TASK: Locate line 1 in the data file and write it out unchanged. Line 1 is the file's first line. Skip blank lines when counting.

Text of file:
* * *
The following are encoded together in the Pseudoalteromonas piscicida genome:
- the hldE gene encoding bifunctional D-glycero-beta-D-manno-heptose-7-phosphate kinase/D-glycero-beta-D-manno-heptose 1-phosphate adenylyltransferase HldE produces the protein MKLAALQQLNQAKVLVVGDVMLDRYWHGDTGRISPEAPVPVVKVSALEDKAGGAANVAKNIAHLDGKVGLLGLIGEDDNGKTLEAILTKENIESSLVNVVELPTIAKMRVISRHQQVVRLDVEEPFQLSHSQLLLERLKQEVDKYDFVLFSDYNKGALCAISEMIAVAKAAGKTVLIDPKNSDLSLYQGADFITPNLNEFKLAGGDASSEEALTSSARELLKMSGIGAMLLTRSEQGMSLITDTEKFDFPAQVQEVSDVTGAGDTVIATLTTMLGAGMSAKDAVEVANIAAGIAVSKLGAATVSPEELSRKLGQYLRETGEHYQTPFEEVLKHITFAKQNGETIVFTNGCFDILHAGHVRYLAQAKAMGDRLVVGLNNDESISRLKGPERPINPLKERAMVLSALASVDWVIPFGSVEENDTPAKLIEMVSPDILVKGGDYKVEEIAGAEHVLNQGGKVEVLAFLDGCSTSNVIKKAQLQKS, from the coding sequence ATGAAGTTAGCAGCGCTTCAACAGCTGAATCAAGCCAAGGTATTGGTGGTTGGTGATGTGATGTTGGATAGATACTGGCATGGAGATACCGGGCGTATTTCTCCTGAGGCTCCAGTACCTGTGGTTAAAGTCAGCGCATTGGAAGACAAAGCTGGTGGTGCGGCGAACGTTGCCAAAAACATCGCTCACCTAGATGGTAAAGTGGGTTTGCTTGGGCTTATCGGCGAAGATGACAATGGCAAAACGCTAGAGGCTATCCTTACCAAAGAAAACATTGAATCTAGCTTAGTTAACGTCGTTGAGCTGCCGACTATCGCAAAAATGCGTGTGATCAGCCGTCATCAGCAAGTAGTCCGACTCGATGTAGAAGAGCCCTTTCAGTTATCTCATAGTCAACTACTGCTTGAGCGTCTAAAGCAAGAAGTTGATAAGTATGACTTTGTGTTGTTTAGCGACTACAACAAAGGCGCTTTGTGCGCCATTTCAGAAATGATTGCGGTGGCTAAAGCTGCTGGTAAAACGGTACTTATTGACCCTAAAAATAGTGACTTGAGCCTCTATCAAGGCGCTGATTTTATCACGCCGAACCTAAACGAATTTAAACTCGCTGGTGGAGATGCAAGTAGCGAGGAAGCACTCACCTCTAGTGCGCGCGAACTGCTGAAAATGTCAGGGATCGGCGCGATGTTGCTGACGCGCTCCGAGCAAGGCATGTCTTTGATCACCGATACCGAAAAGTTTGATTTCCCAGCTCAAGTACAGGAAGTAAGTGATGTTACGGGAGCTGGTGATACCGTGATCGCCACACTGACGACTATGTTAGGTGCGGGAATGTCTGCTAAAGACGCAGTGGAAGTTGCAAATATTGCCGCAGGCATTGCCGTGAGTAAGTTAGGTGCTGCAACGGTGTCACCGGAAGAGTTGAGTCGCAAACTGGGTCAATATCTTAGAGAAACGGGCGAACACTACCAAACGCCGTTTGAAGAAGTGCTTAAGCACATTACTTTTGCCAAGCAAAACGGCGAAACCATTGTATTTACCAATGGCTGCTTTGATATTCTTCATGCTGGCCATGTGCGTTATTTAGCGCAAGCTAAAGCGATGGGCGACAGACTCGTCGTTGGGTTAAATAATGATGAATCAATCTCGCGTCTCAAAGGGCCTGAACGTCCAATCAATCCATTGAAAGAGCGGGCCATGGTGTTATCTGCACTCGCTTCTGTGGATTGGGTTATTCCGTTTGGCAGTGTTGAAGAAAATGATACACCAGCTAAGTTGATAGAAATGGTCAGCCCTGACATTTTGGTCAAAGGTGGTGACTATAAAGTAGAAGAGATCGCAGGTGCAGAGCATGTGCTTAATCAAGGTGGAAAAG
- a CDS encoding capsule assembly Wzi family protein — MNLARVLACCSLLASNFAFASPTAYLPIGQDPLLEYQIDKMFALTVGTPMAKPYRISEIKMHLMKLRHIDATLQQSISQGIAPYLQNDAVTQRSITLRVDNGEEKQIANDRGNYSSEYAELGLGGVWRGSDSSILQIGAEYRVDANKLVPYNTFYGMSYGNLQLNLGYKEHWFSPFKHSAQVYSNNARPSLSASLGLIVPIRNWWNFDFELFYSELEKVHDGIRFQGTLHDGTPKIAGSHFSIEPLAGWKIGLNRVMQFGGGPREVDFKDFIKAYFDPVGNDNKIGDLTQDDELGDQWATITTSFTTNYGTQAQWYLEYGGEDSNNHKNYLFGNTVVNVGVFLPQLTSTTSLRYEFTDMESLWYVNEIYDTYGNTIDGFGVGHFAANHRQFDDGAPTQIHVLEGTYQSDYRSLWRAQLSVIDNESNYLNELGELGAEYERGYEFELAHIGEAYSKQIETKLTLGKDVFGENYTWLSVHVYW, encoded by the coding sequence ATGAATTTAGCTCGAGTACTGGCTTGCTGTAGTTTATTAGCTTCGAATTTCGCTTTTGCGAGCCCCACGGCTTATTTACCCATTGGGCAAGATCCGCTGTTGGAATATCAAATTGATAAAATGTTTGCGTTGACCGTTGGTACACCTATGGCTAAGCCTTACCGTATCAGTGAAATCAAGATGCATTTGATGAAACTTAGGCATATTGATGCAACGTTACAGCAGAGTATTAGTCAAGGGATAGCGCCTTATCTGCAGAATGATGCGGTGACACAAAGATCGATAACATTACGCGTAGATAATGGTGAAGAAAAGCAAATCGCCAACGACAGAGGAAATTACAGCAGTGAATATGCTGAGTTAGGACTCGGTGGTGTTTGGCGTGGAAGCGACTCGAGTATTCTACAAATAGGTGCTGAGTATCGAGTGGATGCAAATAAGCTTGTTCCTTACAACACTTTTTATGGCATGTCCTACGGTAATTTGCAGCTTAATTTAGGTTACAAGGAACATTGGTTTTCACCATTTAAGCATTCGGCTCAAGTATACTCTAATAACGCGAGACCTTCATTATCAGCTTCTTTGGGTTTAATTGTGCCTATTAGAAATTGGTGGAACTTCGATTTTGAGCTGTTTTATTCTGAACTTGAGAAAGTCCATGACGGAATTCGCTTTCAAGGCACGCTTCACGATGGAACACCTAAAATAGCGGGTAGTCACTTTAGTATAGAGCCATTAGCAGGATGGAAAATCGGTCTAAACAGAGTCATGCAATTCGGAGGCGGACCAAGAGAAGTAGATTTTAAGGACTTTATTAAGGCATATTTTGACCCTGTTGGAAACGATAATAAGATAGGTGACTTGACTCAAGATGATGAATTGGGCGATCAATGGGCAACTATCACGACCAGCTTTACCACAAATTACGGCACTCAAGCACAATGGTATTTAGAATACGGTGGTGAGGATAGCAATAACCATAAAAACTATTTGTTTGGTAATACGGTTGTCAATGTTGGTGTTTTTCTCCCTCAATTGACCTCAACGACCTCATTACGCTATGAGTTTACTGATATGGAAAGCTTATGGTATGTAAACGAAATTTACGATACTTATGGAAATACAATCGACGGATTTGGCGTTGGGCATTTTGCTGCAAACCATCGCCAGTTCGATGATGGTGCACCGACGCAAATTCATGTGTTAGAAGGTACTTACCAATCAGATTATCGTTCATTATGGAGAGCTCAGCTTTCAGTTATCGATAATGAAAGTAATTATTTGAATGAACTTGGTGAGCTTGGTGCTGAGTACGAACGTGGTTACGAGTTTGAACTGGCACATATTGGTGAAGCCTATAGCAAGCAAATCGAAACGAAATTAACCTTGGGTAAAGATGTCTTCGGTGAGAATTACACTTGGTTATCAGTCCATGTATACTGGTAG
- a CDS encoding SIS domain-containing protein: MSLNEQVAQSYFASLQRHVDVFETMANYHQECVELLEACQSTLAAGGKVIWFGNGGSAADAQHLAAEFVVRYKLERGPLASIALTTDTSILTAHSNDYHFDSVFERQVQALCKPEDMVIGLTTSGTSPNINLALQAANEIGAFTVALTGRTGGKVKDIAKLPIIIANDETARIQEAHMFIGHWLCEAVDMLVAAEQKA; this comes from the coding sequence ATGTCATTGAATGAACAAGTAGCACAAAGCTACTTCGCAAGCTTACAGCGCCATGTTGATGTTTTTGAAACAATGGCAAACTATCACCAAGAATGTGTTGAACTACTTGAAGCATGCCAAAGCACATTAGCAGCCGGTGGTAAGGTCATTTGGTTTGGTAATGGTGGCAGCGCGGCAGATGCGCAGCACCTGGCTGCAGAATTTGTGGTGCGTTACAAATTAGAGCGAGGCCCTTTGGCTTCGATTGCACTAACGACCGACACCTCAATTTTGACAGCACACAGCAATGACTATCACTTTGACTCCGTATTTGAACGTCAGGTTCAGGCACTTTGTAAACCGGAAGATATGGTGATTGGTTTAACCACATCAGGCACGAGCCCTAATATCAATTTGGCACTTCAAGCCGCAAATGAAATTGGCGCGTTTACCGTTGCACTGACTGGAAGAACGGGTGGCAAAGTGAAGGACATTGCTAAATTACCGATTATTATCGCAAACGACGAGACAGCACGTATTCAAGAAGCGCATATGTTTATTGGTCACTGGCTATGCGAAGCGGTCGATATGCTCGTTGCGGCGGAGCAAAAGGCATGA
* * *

The following are encoded together in the Pseudoalteromonas piscicida genome: